CLEVELAND – He finally has some Sweet 16 company on campus, and was more than willing to step aside so the spotlight could shine on this year’s group that made the long-awaited NCAA tournament run.
Former Irish swingman Torrian Jones was a member of the previous Notre Dame squad that was the last to advance to the NCAA tournament’s Sweet 16. Jones was a junior on the team that beat Wisconsin-Milwaukee and Illinois before losing in the West Regional semifinal to Arizona in 2003. He often wondered with each passing year if that was the year that the 2002-03 team could allow a new group to take its postseason place.
It finally happened this year, and Jones couldn’t be happier for the current Irish, who took a seven-game win streak and 31-5 record into Thursday’s Midwest Regional semifinal as the No. 3 seed against No. 7 seed Wichita State.
“I’m loving it and feel very fortunate and blessed to be around and see this happen,” said Jones, who now works for the university and worked Thursday’s game on the Notre Dame radio network alongside play-by-play voice Jack Nolan. “We have a good group that runs itself and that chemistry has gotten them to this point.”
Jones felt that the key point for this season arrived Jan. 5 at North Carolina. It was Notre Dame’s first true road game of the year, and the Irish had to do some tough stuff – dig in, defend – to get out of Chapel Hill with the one-point win for the first time in school history.
When that happened, Jones felt this season could become that rocket rise to a place the Irish haven’t been in 12 years.
“Seeing how the guys reacted to a pressure-packed situation like that, we started to scratch the surface,” Jones said. “Then repeatedly answering the call anytime there was a close game, I don’t think they would have been doing that had they been blowing teams out all year long.”
There are plenty of similarities between that 2002-03 team and this year’s squad. Both had a key fifth-year senior (Dan Miller, Jerian Grant) and fourth-year senior (Matt Carroll, Pat Connaughton). Both had dynamic sophomore point guards (Chris Thomas, Demetrius Jackson). And both had the belief that somehow, they were going to figure it all out.
That season’s Sweet 16 team shaved their heads when they advanced to the tournament’s second weekend. This year’s group kept their intact.
The assumption with Notre Dame swingman Pat Connaughton is that whenever the Irish basketball season ends, he will immediately pack up his stuff, trade in his hoops shoes for spikes and a baseball glove and pick up where he left off as a right-handed pitcher in the Baltimore Orioles’ system.
While the Orioles hold Connaughton’s rights for six years after making him a fourth-round choice in last June’s amateur draft, Connaughton is not contractually obligation to immediately rejoin the organization once the college basketball season ends.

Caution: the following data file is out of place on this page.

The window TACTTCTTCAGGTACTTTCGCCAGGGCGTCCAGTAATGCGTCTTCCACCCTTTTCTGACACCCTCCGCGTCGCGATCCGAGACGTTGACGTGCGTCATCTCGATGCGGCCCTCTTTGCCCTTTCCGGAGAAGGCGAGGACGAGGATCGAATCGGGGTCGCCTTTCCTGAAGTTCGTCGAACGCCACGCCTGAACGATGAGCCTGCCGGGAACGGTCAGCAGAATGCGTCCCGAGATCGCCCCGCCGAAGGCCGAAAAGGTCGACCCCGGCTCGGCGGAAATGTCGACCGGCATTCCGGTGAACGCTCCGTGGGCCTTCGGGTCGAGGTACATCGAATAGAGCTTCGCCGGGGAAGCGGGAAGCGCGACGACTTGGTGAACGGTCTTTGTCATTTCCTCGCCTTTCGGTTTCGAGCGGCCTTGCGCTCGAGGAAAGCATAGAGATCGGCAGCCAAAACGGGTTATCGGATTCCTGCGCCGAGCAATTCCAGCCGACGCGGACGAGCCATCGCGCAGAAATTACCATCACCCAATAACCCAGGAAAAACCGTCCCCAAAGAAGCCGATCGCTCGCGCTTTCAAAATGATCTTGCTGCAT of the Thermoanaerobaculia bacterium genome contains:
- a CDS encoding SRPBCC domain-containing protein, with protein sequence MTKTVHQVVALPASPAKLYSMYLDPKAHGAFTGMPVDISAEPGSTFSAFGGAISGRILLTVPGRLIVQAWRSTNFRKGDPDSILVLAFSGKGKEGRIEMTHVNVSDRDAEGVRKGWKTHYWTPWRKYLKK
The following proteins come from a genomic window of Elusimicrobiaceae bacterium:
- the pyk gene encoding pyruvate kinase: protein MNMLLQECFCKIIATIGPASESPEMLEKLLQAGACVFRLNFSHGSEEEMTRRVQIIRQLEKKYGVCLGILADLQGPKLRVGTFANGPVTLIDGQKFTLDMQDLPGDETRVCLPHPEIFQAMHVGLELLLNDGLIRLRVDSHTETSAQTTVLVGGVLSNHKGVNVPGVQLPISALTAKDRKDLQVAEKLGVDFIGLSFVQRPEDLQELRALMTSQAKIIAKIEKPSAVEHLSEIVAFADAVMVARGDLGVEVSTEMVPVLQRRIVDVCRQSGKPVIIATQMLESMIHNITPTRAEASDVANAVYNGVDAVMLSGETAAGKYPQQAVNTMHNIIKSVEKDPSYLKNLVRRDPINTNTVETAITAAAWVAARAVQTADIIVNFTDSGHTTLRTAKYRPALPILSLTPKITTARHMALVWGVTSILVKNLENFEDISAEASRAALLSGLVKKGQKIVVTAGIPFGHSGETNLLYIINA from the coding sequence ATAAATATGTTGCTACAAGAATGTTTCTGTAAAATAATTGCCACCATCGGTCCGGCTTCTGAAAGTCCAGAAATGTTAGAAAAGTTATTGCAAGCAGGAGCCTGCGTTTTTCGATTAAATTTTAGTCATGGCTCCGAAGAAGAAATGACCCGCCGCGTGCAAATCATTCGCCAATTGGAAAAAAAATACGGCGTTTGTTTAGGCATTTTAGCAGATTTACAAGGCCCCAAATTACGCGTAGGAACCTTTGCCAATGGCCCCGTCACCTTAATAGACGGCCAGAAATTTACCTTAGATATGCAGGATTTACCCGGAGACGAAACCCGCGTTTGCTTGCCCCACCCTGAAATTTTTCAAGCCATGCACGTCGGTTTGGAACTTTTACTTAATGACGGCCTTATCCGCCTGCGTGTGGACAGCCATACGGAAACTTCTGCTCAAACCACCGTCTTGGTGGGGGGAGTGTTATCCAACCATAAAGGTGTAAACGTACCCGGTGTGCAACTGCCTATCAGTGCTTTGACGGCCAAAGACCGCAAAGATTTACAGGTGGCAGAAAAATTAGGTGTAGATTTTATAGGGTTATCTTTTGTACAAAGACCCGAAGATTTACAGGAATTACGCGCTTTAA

“Pat loves to play basketball and he’s intrigued about what the NBA thinks about him,” said Irish coach Mike Brey.
Connaughton has already accepted an invitation to participate next month in the Portsmouth (Va.) Invitational, the first showcase for NBA draft hopefuls. There’s a chance that he won’t be drafted in the NBA’s two-round selection process in late June, but he still could be invited to join an NBA team’s summer-league roster for July.
Connaughton is ranked the No. 9 prospect in the Orioles’ farm system according to MLB.com. Six of those top nine are right-handed pitchers.
Career choice II
Alabama has made no secret where it would like to turn to fill its head coaching vacancy after firing Anthony Grant. Wichita State coach Gregg Marshall sits atop the Crimson Tide wish list.
Marshall was asked Wednesday about his future, one that, at least for now, includes a long stay in central Kansas.
“None of my players are worried about it; none of my staff’s worried about it and I’ve said how content and happy I am at Wichita State over and over and over and we are,” Marshall said. “It could be the last job I ever have; I could retire from there.”
Marshall indicated that he’s had to deal with talk of him looking to go to school A, B and C in 13 of the last 17 years, but nothing has ever come from it.
“I’ve had two jobs in that amount of time,” he said.
Marshall is in his eighth season with the Shockers after the previous nine at Winthrop.
Connaughton and Wichita State senior guard Tekele Cotton both set school records for games played in Thursday’s matchup.
For Cotton, it was career game No. 141, one more than the previous school record set by Demetric Williams (2009-13). For Connaughton, it was career game No. 138, two more than the former mark of 136 held by guard Tory Jackson.
Cotton came into the contest with a career record of 120-20. Connaughton was 93-44.
• Thursday’s Midwest Regional semifinal was the fifth game this season for Wichita State against a ranked team. The Shockers came into the game 2-2 with wins over Northern Iowa and Kansas and losses to Northern Iowa and Utah. Thursday was Notre Dame’s 10th game against a ranked team. The Irish were 7-2 including four-straight wins. Their losses were to Duke and Virginia.
• The Shockers took a 4-1 regional semifinal record into Thursday’s game with the lone loss in 2006.
• Shockers coach Gregg Marshall has taken Wichita State to four NCAA tournaments with one trip to the Final Four (2013) and two Sweet 16s (2013, ’15).
• Wichita State was ranked as high as No. 8 in the Associated Press poll this season. Notre Dame finished the final AP poll before tournament play ranked No. 8.
• Grant entered Thursday’s game ranked first in the NCAA for minutes played this season at 1,328. He currently ranks seventh in assists (235) and eighth for assists per game (6.8).